lation.. If the applicant wnsdissatisfied, and the delay unreasonable, he could have recovered the money which he had paid.. WhUe teceipt of the cast a moral duty upon the com· pany to act promptly, yetdela.y does not operate in the same way as an acceptance of the application. Suppose the company had delayed acting for a year, could it be claimed that the policy was in force? The propo· sition which the applicant made was for a policy to become operative when the instrument was executed and delivered. No negligence, no delay, reasonable or unreasonable, on the part of the insurance company. could make· a contract infa'oe ofthe stipulation. The decree will be entered for the defendant.
(Oircuit Oourt, Jj). D. Mf&ouri, Jj). D. April 19, 1887.)
EQ11ITY'-J'untSDtCTION-FRAUDULEN-r SALE-SUIT TO SET ASIDE.
In Equity. Demurrer to bill. \ Suit by creditors against M.Abrahl1JPs and S. Desberger, iu aid of attachment suits instituted .by them in this court, and still pending and untried. Krwm &:J01las, for complainants. . Martin, Laughlin&: Kern, for Abrahams. A fQr Desberger·.
BREWER, I., (oraUy.) tn thts case, attaching creditors levied their attachments upon a stock of goods.: A party claiming to be a purchaser interposed his claim in the provision of the state statute. The attaching creditors gave which preserved the goods in the hands of the officer, and the sale was ordered to be made. The attaching. creditor.!! now file this bill.' setting. up that the alleged purchase by this claimant was fraudulent and V"oid,andseeki:ng to have a decree of this court canceling the bill of sale: A demurrer is interposed. The fed· era! statutes contain this specific suit in equity can be maintained ifJa plain and adequate remedy at law. This provision of the feder81 .statutes is binding upon this court, no matter what may be the scope ,alldextent of statute. It seems to us that, in the proceeding instituted by this claimant at law, the question of the alleged invalidity of his purchase and the transfer can be fully
and adequately determined. That being the case, there is no need, and not Olily is there no need, bl,lt would be an impropriety, in taining a bill in equity to accomplish the same result. This I think is clear, under the federal statutes, and my Brother THAYER, who, of course, is familiar.with the practice. the state courts, says no such bill would be there. The demurrer will therefore be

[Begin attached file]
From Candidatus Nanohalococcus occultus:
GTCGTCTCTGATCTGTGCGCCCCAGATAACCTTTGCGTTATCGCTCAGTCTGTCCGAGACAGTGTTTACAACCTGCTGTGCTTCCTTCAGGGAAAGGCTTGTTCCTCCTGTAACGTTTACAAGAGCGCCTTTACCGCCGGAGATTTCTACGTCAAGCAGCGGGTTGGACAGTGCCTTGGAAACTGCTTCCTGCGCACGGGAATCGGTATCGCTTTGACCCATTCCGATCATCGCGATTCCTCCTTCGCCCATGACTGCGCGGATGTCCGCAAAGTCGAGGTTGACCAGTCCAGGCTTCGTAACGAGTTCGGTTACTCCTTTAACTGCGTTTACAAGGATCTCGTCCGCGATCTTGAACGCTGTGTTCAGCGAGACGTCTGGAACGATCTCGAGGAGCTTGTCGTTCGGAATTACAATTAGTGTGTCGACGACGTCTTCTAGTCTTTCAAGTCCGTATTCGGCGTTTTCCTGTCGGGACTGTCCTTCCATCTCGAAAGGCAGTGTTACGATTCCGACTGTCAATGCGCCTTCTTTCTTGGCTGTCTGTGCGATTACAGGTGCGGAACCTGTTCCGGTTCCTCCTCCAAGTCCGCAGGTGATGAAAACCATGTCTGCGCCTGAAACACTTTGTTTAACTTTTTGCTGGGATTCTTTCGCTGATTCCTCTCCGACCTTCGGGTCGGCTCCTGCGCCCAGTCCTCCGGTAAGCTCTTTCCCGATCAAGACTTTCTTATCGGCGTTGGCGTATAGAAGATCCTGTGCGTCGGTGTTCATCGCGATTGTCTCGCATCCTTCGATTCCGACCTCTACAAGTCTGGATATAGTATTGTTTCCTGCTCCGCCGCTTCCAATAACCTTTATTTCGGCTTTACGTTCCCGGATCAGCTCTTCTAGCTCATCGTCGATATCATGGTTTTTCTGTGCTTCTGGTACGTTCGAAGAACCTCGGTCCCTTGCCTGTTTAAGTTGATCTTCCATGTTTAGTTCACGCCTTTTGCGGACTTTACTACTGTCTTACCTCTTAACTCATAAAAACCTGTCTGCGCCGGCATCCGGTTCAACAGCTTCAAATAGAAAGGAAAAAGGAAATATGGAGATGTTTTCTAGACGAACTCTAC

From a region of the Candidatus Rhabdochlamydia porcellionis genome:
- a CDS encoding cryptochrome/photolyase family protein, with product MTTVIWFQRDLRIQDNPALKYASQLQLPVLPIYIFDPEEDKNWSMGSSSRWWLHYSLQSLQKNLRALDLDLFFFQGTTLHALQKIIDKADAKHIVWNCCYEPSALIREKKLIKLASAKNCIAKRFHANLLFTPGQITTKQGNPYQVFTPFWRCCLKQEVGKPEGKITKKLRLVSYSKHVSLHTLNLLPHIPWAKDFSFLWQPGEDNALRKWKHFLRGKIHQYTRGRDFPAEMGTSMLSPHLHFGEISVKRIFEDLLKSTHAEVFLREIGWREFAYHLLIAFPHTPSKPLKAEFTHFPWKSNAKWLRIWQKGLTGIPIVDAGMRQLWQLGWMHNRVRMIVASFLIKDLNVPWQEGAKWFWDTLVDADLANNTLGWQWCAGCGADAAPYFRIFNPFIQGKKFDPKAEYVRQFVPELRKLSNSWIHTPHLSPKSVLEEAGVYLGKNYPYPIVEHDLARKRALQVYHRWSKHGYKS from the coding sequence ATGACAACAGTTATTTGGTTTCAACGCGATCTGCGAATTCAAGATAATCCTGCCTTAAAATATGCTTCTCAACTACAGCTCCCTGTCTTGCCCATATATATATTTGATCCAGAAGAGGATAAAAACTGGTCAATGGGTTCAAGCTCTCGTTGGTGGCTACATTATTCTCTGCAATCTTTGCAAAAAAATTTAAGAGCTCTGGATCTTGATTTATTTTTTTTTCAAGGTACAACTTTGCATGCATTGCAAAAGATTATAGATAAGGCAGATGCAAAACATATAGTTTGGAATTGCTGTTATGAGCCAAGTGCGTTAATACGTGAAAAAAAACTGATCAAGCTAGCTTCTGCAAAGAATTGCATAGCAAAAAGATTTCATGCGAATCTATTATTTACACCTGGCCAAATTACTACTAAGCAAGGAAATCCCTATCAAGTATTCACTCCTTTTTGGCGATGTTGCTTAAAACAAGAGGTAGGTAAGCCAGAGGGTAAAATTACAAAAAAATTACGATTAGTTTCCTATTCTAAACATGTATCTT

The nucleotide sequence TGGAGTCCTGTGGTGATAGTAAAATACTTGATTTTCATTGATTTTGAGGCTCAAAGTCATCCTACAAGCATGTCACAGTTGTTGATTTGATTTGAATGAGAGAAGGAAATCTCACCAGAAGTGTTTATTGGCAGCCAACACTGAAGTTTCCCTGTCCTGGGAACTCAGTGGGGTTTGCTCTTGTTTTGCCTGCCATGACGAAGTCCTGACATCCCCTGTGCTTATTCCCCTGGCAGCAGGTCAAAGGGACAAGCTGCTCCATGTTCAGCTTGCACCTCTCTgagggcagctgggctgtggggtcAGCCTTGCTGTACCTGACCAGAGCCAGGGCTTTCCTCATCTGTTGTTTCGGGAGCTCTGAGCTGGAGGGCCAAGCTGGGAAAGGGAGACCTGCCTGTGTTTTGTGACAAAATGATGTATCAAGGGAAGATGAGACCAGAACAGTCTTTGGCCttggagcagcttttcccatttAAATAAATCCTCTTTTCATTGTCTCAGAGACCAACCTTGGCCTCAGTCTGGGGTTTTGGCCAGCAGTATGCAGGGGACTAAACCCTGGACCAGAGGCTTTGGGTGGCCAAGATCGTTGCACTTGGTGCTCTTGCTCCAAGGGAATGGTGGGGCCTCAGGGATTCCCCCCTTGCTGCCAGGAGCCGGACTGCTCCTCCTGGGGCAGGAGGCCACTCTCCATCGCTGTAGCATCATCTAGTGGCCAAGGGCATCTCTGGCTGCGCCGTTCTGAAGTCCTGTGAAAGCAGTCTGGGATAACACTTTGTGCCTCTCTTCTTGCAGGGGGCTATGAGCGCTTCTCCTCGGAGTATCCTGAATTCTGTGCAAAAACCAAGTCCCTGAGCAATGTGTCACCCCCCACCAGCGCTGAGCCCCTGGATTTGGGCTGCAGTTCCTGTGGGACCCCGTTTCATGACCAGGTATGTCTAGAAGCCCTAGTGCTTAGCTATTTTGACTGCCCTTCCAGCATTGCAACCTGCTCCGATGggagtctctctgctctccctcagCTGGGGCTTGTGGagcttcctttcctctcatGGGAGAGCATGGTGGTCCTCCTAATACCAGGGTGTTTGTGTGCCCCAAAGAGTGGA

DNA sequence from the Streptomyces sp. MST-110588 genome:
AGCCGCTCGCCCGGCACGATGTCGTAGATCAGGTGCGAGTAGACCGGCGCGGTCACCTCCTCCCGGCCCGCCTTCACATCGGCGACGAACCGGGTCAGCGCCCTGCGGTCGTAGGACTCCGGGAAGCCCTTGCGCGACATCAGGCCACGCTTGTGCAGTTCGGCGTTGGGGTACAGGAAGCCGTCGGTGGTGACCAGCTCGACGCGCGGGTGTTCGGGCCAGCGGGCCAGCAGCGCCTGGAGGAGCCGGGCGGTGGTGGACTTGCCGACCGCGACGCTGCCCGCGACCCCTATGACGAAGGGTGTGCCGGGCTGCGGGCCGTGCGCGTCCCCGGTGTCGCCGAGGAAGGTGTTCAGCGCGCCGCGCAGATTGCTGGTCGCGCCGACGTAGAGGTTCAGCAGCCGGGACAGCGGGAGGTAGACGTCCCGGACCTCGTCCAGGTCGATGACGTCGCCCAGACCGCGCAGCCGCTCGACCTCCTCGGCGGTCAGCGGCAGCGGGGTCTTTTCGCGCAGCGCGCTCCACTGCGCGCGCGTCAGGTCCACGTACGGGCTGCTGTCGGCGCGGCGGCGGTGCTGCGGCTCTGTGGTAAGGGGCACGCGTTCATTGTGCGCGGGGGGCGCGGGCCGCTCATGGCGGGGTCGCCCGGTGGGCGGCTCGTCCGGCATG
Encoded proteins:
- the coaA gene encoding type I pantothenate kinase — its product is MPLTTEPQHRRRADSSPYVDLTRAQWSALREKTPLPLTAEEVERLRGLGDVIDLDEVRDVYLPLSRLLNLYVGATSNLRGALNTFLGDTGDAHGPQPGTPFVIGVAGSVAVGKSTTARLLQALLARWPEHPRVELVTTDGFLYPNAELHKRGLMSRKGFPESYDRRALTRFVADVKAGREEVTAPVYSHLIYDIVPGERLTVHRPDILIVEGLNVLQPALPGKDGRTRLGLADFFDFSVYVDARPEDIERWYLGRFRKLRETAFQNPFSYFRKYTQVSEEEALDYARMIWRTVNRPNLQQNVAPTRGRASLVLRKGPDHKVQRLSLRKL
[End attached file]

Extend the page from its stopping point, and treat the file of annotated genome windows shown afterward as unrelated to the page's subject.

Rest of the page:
(UWO'Uil Oourt, N. D. Oalifornia. March 28, 188'7.)
PtmLIO LAm>s-MEXICAN PRIOR TO CESSION. 1824,
CALIFORNIA-POWEltS OF GOVERNOll
The governor of California, after the passage of .the colonization law ot and the issue of the regulations of 1828, and pr.iorto the acquisition of California; by the United States, had no power to make grants of public lands, except in the manner and upon the terms and conditions expressed in that law and those regulations. . rower in. the governor to make such a grant, after the passage of that law, WIll not be presumed from the fact that he made the grant.
SAME-PRESW4!'TIONS AS TO POWER.
8. EVIDENCE-JUDICIAL NOTICE-MExICAN LAWS-CALIFORNIA TITLES.
The courts will take judicial notice of the laws of Me:dco, ufon which the titles to .lands in California depended, prior to the cession 0 California to the United States. were, after their adoption, the only laws in force, under which public lands in California could be granted to indIviduals or families.
.. PtmLIC LANns-CALIFORNIA-llIEXICAN LAWS. The law of 1824 and the regulations of 1828
IL SAxE-GRA.NT-MARE ISLAND-"DESERT IsLAND"-DXSPATOH OF 1838. If the grant of Mare island, which purports to have been made by Gov.
Alvarado to Victor Castro, in 1841, was intended to be made under the authorityof the dispatch of 1838, issued by the government of Mexico, to the govemorof California, it is void, for the want of power in the governor to make it. The island does not come within the words of the dispatch, as it ia not a "desert island, adjacent to the department." It is also void, because it was not made with the concurrence of the departmental assembly, as required by that dispatch.
SAME-CONCURRENCE OF DEPARTMENTAL ASSEMBLY.
SAME-FOR)( Oil' GRANT-REOORD-CoLONIZATION LAw Oil' 1824-REGULATIONB OF 1828. . The grant cannot be sustained under the colonization law of 1824, and the
regulations of 1828, because, there is no sufficient evidence of its genuineness for the following, among other reasons: It is not in the usual form of such grants; it is not attested by the secretary of state; it is not upon habilitated paper; it has none of the usual conditions of such grants: it is not recited therein that it was made in exact conformity with the provisions of the laws; there is no record of the lVant, nor any note thereof, in the records of the government; it has not receIved the approval of the departmental assembly, nor was it referred to the departmental assembly, by the governor; juridical possession of the island was not given.
& SAME-JURIDICAL POSSESSION·. By the Mexican system, under which public lands were granted, juridical possession constituted the investiture of title. .